1976, Leuven Linguist and literary scholar. Artist. Playwright. Video artist. Opinion former.
At the age of twelve she won the Junior Journalist competition. In 2000 she published her first book Onder elkaar [Amongst Us], a story about the disintegration of an eccentric family. Her family chronicle We and Me, which she wrote in 2013, became a bestseller which was nominated for just about every Dutch-language book award there is. Flemish and Dutch reviewers pronounced the book to be the European equivalent of Jonathan Franzen’s Freedom. Characteristic of De Coster’s oeuvre are the striking images and profound stories. She now has seven novels to her credit, five of which have been or are being translated.
According to the great master of Flemish literature, Tom Lanoye, the ‘pen she wields is the most wilful, outlandish and attractive of any in Belgium’.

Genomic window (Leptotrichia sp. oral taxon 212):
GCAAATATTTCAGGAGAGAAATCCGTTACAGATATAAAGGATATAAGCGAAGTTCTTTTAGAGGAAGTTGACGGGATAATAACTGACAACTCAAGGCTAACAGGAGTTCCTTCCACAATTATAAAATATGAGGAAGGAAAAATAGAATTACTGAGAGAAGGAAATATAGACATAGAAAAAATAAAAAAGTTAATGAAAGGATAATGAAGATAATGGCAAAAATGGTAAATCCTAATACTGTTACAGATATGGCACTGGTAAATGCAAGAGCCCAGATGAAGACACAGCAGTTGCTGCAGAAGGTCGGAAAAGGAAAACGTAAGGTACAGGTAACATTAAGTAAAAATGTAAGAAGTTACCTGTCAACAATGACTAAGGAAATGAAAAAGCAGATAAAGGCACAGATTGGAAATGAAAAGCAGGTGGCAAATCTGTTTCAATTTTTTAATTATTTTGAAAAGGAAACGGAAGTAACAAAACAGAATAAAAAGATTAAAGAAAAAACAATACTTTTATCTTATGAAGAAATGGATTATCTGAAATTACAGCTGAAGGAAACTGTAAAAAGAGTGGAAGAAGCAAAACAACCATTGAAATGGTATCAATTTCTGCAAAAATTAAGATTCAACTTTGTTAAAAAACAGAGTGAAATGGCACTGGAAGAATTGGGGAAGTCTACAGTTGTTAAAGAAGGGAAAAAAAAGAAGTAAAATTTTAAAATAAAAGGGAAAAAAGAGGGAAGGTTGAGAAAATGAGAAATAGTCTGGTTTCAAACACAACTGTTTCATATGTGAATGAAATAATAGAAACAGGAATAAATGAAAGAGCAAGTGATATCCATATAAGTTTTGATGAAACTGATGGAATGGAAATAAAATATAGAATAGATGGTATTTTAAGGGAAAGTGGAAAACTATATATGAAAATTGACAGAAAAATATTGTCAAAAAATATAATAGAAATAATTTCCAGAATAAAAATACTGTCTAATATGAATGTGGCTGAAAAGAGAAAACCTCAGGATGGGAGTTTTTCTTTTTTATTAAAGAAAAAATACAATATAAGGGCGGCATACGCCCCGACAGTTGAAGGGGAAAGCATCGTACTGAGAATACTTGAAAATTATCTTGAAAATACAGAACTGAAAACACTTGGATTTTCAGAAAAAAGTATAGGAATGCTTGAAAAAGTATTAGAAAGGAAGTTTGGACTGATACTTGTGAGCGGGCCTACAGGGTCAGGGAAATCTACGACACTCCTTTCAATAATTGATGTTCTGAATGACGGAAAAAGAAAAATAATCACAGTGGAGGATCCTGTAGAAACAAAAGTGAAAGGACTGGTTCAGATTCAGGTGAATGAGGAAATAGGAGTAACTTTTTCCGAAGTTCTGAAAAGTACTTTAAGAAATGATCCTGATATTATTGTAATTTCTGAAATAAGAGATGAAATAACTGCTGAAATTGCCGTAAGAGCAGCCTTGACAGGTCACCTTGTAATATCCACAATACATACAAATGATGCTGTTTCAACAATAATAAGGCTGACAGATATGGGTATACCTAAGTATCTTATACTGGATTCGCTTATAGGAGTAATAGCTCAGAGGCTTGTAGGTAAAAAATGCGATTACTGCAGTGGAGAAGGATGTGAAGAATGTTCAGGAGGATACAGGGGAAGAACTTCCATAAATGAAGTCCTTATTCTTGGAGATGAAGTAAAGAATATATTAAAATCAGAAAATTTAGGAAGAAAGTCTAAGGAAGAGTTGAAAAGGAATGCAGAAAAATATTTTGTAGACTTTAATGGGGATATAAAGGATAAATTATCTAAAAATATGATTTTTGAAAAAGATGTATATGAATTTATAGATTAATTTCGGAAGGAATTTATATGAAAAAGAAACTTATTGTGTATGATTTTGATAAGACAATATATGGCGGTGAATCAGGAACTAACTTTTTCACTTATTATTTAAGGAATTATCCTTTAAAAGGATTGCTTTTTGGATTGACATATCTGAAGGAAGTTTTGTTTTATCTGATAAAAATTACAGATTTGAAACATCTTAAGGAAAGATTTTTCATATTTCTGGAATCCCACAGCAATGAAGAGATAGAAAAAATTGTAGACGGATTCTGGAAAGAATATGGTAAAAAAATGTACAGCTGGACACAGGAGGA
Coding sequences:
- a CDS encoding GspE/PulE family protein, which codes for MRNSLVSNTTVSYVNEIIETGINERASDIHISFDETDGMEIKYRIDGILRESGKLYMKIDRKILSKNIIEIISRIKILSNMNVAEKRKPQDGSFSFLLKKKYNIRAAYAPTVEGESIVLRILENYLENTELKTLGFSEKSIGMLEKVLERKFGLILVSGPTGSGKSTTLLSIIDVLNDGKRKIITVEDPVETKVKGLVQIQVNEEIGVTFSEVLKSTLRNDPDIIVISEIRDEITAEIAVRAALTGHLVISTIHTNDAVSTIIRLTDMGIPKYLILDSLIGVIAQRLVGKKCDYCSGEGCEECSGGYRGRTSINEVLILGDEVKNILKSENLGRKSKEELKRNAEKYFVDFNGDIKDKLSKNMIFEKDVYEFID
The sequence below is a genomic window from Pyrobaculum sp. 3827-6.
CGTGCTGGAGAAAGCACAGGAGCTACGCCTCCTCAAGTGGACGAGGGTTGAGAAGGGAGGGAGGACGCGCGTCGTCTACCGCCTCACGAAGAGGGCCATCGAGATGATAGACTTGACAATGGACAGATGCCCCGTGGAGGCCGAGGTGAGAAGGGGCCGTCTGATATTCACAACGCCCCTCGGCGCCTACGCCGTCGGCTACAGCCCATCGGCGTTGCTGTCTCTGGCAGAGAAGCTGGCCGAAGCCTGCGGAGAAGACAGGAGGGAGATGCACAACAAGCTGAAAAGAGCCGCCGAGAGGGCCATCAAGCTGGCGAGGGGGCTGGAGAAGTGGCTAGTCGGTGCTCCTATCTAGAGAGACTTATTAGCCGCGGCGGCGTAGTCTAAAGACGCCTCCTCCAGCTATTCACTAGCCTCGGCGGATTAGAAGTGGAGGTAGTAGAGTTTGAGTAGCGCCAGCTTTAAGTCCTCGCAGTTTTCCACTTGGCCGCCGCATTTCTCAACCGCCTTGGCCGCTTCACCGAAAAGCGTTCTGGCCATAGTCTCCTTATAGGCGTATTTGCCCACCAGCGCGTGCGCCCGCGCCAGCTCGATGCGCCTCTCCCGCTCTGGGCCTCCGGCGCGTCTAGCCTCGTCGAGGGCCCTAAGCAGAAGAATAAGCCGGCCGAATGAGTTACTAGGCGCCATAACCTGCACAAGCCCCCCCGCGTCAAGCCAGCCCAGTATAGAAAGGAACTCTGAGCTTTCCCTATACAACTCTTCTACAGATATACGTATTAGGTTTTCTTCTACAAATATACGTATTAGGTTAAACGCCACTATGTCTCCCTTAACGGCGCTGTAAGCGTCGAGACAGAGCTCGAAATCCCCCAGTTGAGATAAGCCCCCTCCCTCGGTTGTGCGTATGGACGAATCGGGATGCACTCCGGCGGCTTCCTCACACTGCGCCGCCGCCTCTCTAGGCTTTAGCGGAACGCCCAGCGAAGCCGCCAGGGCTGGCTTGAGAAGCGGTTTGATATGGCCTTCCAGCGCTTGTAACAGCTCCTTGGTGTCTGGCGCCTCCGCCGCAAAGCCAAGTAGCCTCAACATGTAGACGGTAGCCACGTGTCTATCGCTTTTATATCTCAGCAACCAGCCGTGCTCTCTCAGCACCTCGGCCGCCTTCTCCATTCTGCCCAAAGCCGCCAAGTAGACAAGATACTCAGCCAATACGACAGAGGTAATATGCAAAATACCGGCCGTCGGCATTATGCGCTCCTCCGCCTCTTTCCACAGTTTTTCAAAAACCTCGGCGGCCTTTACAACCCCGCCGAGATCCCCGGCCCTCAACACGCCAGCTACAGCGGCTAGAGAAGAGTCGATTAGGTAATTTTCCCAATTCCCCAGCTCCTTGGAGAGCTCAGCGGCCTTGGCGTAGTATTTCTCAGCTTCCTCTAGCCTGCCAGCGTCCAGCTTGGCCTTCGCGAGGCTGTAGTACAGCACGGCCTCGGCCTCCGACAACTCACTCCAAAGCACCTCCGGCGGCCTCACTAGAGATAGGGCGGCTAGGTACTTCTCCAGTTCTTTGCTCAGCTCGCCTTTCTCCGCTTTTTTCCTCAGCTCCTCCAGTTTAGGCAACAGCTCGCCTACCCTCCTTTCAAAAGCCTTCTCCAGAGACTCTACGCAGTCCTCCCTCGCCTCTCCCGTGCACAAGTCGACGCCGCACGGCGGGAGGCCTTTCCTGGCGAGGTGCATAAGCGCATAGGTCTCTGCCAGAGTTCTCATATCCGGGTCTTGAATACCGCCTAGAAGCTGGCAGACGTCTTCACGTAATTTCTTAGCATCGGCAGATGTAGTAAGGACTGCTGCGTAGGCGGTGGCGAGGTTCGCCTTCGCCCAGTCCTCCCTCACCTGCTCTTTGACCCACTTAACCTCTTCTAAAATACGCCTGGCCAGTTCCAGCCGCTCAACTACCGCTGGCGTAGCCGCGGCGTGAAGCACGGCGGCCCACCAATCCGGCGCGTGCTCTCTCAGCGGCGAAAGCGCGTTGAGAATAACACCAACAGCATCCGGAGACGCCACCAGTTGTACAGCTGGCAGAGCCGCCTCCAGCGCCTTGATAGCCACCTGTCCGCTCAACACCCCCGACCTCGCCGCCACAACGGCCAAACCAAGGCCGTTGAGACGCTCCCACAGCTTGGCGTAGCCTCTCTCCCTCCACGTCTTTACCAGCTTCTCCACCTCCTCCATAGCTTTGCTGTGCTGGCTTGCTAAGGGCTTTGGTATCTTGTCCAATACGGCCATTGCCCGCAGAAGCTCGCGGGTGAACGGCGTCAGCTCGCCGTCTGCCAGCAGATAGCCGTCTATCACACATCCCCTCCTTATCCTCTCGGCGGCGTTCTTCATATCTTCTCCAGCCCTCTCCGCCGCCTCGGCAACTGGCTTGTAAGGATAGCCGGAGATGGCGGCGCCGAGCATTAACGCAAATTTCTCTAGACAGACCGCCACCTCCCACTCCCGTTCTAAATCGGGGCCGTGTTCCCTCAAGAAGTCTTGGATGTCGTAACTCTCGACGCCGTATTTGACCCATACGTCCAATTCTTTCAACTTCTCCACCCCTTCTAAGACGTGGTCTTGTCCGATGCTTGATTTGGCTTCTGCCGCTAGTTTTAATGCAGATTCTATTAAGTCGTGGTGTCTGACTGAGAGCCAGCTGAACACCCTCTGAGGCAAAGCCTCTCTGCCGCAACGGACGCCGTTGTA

In We and Me, the reader lands in the midst of an upper class world teeming with dramas, large and small, where love, truth and ambition are regularly at odds.
In a Flemish parcel of land atop a mountain, lives the family Vandersanden. The neurotic, aristocratic Mieke combs her carpets and keeps a close eye on her family and neighbours. Her husband, the self-made man Stefaan, has made a career in a scandal-plagued pharmaceutical company. Daughter Sarah, overprotected and curious about real life, seeks her own way in the middle of her generation, but will she fall prey to a major family secret or can she break the old pattern on her own? We and Me is a brilliant, astute, family novel, full of intriguing characters sketched with great psychological insight and compassion. The book takes the measure of the modern European, and demonstrates the strength of family ties.
I thought this novel was gripping and very hard to put down. De Coster writes fluently, elegantly changing perspective and narrative voice.
With her sublime, quirky pen, Saskia de Coster paints the tragic and the comic in a novel that is as much a literary Desperate Housewives as a European answer to Jonathan Franzen’s Freedom.